• Topic: Civil Society, Government, Law Enforcement, Law
  • Political Geography: United States
  • Author: Liesbet Hooghe, Gary Marks
  • Publication Date: 04-2012
  • Content Type: Working Paper
  • Institution: Kolleg-Forschergruppe "The Transformative Power of Europe"
  • Abstract: This paper suggests that the basic distinction between federal and unitary government has limited as well as served our understanding of government. The notion that variation in the structure of government is a difference of kind rather than degree has straight-jacketed attempts to estimate the authority of intermediate government. One result has been the claim that a country\'s footprint, not its population, is decisive for government. Analyzing data for 39 countries since 1950, and comparing our own findings with those of alternative measurements, we find evidence for the causal effect of population. This can be theorized in terms of a trade-off between responsiveness to soft information and per capita economies in public good provision.
  • Topic: Demographics, Economics, Government
  • Political Geography: United States
  • Author: Anne Nelson
  • Publication Date: 06-2012
  • Content Type: Working Paper
  • Institution: National Endowment for Democracy
  • Abstract: Digital media are disrupting every aspect of modern society, rebooting traditional practices and jumpstarting new disciplines ranging from telemedicine to robotic assembly lines. Along the way, they are rattling hierarchies, making blunders, and fomenting miracles.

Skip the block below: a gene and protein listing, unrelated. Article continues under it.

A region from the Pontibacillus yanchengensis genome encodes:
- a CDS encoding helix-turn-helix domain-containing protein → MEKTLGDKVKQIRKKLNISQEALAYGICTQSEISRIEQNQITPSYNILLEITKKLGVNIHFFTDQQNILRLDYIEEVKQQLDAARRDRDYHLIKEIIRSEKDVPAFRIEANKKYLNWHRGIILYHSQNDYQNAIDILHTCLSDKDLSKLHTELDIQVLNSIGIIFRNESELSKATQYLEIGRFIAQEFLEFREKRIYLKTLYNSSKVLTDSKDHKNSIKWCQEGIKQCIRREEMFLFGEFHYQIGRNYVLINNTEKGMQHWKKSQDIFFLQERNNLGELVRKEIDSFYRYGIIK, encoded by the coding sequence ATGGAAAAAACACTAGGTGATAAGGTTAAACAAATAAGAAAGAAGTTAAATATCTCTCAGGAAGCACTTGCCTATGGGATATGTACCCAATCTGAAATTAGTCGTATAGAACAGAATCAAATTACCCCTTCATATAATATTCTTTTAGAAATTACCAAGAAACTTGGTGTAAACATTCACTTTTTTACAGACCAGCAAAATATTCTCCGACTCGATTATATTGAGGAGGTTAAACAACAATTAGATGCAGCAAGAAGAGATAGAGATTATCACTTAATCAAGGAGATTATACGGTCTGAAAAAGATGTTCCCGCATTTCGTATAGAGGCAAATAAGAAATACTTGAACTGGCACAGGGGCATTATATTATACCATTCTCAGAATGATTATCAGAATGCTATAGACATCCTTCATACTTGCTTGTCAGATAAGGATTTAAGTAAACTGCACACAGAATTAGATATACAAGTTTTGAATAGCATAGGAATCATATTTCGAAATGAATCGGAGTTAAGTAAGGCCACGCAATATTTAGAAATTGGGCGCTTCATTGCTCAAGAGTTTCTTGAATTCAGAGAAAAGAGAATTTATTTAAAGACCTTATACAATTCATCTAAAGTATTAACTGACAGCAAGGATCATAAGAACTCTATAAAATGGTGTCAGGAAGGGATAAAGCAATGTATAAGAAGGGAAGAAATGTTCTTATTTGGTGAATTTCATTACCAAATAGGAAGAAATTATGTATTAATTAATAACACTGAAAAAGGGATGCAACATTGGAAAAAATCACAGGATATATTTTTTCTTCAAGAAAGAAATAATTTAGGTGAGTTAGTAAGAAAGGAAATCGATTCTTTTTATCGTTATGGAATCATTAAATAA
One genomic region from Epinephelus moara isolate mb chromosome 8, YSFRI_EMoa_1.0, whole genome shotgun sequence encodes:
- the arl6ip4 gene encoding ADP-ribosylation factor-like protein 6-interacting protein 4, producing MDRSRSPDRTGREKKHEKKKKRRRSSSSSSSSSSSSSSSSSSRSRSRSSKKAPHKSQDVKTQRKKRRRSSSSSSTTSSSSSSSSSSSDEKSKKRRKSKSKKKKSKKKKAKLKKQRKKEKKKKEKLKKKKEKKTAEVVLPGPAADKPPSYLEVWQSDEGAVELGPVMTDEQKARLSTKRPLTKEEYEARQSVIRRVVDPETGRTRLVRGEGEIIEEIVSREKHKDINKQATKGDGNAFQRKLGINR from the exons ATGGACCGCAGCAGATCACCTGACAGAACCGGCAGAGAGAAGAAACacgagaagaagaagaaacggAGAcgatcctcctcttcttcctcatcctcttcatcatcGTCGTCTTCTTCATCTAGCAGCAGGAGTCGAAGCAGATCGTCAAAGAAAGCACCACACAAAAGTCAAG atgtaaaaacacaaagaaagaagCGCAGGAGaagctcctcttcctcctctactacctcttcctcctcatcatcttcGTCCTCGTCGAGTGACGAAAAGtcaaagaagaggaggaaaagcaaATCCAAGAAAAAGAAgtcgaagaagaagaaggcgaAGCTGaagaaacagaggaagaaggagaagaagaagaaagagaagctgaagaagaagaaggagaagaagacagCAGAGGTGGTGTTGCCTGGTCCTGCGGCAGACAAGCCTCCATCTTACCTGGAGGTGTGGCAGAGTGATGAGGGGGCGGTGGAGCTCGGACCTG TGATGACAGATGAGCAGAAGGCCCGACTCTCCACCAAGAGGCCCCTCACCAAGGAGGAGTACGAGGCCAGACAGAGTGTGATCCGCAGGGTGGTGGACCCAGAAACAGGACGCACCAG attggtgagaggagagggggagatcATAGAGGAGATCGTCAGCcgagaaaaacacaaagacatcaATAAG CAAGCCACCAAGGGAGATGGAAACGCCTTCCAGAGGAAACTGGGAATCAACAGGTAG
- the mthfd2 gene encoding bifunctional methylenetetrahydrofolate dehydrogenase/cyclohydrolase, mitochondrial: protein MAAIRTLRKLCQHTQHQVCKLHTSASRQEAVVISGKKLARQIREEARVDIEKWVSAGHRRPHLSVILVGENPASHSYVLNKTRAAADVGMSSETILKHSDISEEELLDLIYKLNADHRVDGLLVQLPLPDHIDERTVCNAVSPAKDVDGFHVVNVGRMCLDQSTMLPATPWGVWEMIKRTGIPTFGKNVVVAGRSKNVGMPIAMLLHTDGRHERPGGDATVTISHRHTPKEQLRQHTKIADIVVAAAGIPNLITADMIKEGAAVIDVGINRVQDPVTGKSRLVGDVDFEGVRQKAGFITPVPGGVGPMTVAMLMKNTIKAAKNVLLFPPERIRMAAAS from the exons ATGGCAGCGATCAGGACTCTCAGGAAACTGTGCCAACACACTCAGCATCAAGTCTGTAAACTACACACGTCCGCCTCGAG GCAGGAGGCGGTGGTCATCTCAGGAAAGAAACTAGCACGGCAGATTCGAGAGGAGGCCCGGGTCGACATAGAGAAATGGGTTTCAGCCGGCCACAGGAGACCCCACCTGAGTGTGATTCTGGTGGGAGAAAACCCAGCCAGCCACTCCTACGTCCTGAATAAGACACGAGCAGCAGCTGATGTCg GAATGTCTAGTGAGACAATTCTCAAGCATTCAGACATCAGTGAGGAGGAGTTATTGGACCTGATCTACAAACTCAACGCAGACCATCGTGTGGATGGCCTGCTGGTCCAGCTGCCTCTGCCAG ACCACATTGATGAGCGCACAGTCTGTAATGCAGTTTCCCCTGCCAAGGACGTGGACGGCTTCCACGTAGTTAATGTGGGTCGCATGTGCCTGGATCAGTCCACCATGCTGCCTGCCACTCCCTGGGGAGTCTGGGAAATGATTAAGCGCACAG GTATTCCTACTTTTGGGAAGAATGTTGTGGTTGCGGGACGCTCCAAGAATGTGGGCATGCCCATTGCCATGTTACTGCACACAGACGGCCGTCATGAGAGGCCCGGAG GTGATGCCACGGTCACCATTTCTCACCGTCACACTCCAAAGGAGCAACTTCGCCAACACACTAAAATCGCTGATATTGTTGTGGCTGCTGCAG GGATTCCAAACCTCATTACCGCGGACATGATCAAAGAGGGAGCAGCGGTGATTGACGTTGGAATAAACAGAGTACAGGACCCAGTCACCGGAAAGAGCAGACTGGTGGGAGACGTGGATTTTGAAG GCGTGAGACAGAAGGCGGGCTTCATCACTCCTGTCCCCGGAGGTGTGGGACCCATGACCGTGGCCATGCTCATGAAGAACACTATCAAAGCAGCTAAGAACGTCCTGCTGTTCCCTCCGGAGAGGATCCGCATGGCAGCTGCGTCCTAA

• Topic: Development, Government, Science and Technology, Mass Media
  • Political Geography: United States
  • Author: Michael F. Cannon, Diane Cohen
  • Publication Date: 06-2012
  • Content Type: Working Paper
  • Institution: The Cato Institute
  • Abstract: When a member of Congress introduces legislation, the Constitution requires that legislative proposal to secure the approval of the House of Representatives, the Senate, and the president (unless Congress overrides a presidential veto) before it can become law. In all cases, either chamber of Congress may block it.
  • Topic: Government, Politics, Governance, Law
  • Political Geography: United States
  • Author: Randal O'Toole
  • Publication Date: 06-2012
  • Content Type: Working Paper
  • Institution: The Cato Institute